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Middlebury College has announced that an additional 19 students -- beyond those already punished -- have received sanctions for their role in disrupting a March lecture on campus by Charles Murray, the controversial social scientist.

The college, meanwhile, continues to face criticism both that it hasn't punished students harshly enough (although details of the punishments haven't been released) and that it shouldn't be punishing the students at all.

On March 2, Murray was unable to give his scheduled speech as dozens of students stood, shouted and chanted to prevent him from being heard. Murray was then moved to another location to give his talk and take some questions via video. When he left that event, a Middlebury professor who had been recruited to ask Murray questions was physically attacked, and some jumped on a car carrying Murray and the professor. The college has suggested that some of those involved in the latter activities were not students.

The Middlebury incident has become something of a Rorschach test for how one views free speech issues in higher education. To some, Murray never should have been invited. To others Murray's views (considered racist by many) are irrelevant, and the protests reflect students' intolerance of views with which they disagree.

Ever since March 2, conservative websites have been predicting that there would be no punishments -- a claim that no longer seems viable. But that doesn't mean people aren't debating what the college has done (or the limited information it has released). The college has said that federal and college privacy rules limit what officials can say about the punishments. College officials have said that disrupting the speech itself violated the college's rules, but that some of the subsequent activities (including the attack on the professor) represent more serious offenses.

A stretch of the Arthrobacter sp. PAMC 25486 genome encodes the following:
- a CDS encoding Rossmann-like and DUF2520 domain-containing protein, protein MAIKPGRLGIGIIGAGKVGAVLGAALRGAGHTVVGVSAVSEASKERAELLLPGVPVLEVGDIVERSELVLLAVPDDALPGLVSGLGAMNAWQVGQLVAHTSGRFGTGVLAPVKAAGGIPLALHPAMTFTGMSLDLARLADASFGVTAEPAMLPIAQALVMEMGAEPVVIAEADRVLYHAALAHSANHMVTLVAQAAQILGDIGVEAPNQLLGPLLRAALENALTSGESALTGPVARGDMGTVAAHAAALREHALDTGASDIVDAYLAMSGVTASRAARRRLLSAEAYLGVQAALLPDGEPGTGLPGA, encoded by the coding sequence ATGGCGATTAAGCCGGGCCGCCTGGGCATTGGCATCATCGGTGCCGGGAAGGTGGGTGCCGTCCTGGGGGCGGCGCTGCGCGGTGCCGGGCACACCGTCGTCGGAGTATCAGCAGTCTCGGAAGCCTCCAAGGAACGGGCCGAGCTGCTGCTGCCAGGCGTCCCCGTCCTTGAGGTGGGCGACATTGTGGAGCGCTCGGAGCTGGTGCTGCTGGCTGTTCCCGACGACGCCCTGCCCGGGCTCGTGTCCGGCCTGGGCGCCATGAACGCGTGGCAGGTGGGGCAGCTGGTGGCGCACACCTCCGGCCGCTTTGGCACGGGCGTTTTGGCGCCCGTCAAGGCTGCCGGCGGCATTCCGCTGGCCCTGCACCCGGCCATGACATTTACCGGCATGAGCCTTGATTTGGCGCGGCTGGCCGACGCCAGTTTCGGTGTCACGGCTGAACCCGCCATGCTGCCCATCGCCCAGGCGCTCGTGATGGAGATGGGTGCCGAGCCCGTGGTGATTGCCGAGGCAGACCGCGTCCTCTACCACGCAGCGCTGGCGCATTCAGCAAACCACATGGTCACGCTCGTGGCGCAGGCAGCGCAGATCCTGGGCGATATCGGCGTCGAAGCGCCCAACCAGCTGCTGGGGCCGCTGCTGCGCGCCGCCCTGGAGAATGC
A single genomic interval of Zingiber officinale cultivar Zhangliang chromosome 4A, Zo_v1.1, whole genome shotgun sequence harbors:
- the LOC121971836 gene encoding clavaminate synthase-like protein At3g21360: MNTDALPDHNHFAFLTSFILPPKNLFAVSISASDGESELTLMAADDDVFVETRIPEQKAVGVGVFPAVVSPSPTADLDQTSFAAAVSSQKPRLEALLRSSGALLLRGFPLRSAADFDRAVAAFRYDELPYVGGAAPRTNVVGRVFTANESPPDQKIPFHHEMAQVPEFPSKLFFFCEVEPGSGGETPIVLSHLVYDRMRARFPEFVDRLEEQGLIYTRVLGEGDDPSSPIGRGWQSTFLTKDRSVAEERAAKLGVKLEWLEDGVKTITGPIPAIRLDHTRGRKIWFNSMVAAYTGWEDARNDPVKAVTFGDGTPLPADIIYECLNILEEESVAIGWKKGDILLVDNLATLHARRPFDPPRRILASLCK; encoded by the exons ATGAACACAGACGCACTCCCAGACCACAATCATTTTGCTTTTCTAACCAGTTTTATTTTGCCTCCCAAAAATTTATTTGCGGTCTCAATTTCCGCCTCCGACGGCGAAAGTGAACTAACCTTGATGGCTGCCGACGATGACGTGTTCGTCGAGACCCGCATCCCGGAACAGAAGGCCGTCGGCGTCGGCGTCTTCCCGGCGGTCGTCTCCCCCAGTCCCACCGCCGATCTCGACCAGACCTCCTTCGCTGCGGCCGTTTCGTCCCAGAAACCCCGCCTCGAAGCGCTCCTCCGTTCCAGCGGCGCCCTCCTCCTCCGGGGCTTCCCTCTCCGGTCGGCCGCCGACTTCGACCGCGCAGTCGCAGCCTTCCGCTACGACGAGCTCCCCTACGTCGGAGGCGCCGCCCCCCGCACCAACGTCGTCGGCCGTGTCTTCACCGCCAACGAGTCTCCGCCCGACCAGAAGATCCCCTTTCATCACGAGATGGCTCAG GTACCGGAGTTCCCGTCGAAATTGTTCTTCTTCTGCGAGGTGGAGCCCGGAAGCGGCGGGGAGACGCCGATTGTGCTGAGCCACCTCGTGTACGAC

Last month, Middlebury announced that more than 30 students had been punished for activities that were limited to disrupting the lecture. In a new announcement, the college says that group numbered 41, and that an additional 19 students have now been punished. The new statement did not detail how those students have been punished but said that a campus judicial board determined that "the second stage of the protest behaviors merited stronger sanctions."

More disciplinary hearings should be concluded soon, the statement said. Middlebury has said that a total of around 70 students have been identified as having possibly violated college rules in the protests, which were widely filmed by participants and others and posted on social media.

Statements of Faculty Concern

Middlebury has announced the creation of a new faculty committee to help consider the issues raised by the protest against Murray. And the disruption of the lecture has prompted numerous faculty members and students nationally to speak out in favor of the values of free expression on campus.

At the same time, some faculty members (some of them from far away from Middlebury) are speaking out against punishments of the students.